From the thousands of words I’ve been reading about the recent upheaval in Irish politics, I offer you my favourite analysis, by Colum Kenny, who consistently had swum against the media tide.

Published: 12 March 2024

“Here in a word is why the double referendum was lost,” he wrote in the Sunday Independent. “People thought it was BULLSHIT. Apologies for the rude word…However, politicians who supported the proposals may simply be too out of touch to understand what happened — unless it’s spelled out in big, bold letters.”

Here, for the record, in what is a £20 million shambles, is what Irish voters were being asked to endorse.

Firstly, in the case of “the Family Referendum”, the insertion into the Thirty-Ninth Amendment of the Constitution Bill, which gives protection to families, the words “whether founded on marriage or on other durable relationships”.

Secondly, with “the Care Referendum”, the replacement in the Fortieth Amendment of the Constitution Bill of the words “In particular, the state recognises that by her life within the home, woman gives to the state a support without which the common good cannot be achieved” with the gender neutral “The state recognises that the provision of care, by members of a family to one another by reason of the bonds that exist among them, gives to society a support without which the common good cannot be achieved, and shall strive to support such provision.”

For the disaster that unexpectedly ensured, Kenny primarily blamed the government (Fine Gael, Fianna Fáil and the Greens) for peddling virtue signalling nonsense and sometimes lies (e.g. alleging the constitution claimed a woman’s place was in the home), the opposition (Sinn Féin and the Labour Party) for trying to have it both ways rather than opposing, the NGOs (the mostly government-funded non-governmental organisations) for complaining the provisions didn’t go far enough, but they’d have them anyway as a stepping stones on the way to progressive heaven.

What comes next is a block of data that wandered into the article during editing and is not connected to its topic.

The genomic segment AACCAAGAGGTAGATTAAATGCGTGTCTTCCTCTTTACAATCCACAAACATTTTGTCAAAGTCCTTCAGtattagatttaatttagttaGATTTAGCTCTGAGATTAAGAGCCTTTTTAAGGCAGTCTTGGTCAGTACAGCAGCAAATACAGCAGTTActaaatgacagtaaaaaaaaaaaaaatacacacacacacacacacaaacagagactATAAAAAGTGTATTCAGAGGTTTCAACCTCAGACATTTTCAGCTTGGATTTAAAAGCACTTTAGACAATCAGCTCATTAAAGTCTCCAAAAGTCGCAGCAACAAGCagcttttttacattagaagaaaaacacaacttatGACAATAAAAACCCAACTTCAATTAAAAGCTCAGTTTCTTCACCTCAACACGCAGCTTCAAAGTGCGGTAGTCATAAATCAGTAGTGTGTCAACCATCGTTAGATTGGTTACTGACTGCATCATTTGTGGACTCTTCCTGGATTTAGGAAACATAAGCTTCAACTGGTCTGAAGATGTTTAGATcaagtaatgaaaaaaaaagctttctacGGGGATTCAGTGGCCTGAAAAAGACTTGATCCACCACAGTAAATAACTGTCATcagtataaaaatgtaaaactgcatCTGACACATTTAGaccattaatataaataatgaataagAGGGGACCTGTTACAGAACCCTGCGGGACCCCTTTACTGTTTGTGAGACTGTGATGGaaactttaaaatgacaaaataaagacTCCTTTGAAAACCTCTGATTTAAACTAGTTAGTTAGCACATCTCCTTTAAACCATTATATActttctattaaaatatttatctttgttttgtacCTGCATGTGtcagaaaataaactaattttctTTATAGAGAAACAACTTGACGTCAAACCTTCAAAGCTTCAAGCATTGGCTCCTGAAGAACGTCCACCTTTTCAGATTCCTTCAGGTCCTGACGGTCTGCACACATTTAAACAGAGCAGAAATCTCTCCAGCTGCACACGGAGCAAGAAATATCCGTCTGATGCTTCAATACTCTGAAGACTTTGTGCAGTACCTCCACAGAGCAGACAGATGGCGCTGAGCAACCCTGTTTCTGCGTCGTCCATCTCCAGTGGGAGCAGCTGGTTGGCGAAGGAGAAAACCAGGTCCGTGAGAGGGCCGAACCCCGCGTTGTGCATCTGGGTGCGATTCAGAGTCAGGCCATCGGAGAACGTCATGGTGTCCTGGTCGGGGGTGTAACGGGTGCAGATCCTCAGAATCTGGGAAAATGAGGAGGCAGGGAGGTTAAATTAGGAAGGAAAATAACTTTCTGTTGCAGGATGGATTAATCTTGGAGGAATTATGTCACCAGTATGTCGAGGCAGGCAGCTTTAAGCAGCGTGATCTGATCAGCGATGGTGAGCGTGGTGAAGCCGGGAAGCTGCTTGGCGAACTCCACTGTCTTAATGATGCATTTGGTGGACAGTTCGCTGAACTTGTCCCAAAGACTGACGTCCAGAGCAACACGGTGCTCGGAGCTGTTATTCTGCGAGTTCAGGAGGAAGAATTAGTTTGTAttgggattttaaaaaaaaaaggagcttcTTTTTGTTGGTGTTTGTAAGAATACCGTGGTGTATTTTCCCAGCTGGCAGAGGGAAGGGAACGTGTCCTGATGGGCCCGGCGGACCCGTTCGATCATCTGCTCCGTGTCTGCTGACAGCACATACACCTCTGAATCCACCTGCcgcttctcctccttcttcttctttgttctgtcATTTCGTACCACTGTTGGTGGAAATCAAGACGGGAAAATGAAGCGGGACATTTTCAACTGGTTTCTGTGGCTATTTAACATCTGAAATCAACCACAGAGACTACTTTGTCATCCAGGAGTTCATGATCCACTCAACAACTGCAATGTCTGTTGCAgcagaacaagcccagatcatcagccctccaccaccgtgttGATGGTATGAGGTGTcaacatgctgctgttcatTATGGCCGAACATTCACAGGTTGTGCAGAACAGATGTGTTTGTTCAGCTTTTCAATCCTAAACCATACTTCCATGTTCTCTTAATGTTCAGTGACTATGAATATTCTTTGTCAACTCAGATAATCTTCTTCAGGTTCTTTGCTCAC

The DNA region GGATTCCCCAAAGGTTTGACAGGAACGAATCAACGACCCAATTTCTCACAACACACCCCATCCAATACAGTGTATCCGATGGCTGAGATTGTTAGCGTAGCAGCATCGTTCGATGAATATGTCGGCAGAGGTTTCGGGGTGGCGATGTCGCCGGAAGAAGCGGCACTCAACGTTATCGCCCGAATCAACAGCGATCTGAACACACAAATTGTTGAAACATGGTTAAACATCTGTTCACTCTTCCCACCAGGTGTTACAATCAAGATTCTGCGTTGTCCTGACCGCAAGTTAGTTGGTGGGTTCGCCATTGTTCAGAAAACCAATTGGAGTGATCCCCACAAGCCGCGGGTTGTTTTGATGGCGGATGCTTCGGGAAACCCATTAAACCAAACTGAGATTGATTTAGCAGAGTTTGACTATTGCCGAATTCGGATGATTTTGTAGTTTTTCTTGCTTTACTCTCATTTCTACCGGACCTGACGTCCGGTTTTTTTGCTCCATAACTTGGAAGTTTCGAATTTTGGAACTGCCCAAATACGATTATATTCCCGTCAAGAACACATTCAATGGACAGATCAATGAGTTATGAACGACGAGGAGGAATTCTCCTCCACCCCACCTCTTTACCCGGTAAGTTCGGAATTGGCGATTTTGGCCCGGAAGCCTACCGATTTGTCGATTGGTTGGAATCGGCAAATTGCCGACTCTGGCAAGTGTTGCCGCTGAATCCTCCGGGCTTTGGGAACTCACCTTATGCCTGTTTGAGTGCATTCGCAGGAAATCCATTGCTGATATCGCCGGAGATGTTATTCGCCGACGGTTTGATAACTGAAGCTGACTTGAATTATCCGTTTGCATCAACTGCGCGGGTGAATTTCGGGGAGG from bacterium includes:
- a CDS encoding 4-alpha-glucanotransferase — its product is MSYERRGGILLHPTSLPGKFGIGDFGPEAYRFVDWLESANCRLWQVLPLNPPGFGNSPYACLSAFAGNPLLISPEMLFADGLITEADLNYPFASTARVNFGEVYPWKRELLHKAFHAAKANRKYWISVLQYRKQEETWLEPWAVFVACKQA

Yes was expected to romp home, but ordinary people were uncertain. You did not need a Ph.D to spot, for instance, that the ambiguous term “durable relationship” would have happy lawyers filling their boots. And Irish people like families. And their mammies.

The key challenger was septuagenarian Michael McDowell, a formidable Senior Counsel who as Minister for Justice was so anti-political violence as to incur the hatred of republicans and so committed and effective a reformer that he earned an often negative reputation.

As leader of the Progressive Democrats, during the 2007 election campaign he exposed Gerry Adams’s economic illiteracy in debate and caused Sinn Féin serious damage.

He also lost his own seat, saw his party destroyed and left politics for ever.

Except that fortunately he didn’t. He successfully stood as a senator in 2016 and with no party to worry about, has now had his finest hour.

McDowell is given to pointing out when the emperor has no clothes and to predicting uncompromisingly the unintended consequences of sloppy legislation. He is a true patriot, who fights against the forces of destruction — in this case the progressive ideologues who dominate education and the media.

He worked ceaselessly in print and on the airwaves, found his opponents’ weak spots and pushed in the daggers. He saw off “durable relationships” for instance, by pointing out to the rural electorate their potential to break up farms.

And he gave ordinary people courage to stand up to those who patronised them. The contemptuous sneering at the No side as dinosaurs and sexists backfired. As did holding the referendums on International Women’s Day, while proposing the word woman be removed from the Constitution.

“That man will never have to put his hand in his pocket to buy a pint ever again,” tweeted one of the tens of thousands of new fans of Senator McDowell after the results of the referendums were announced. And there are calls for him to become president.

Since I think them a profound danger to Ireland, north and south, I am always happy to see Sinn Féin in trouble, especially if it is self-inflicted. Imagine how Ms McDonald and her colleagues felt when they learned that exit polls on Friday showed just 22% of Sinn Féin supporters voted Yes on the Family and 12% on the Care Referendums.

Talk about being out of touch!

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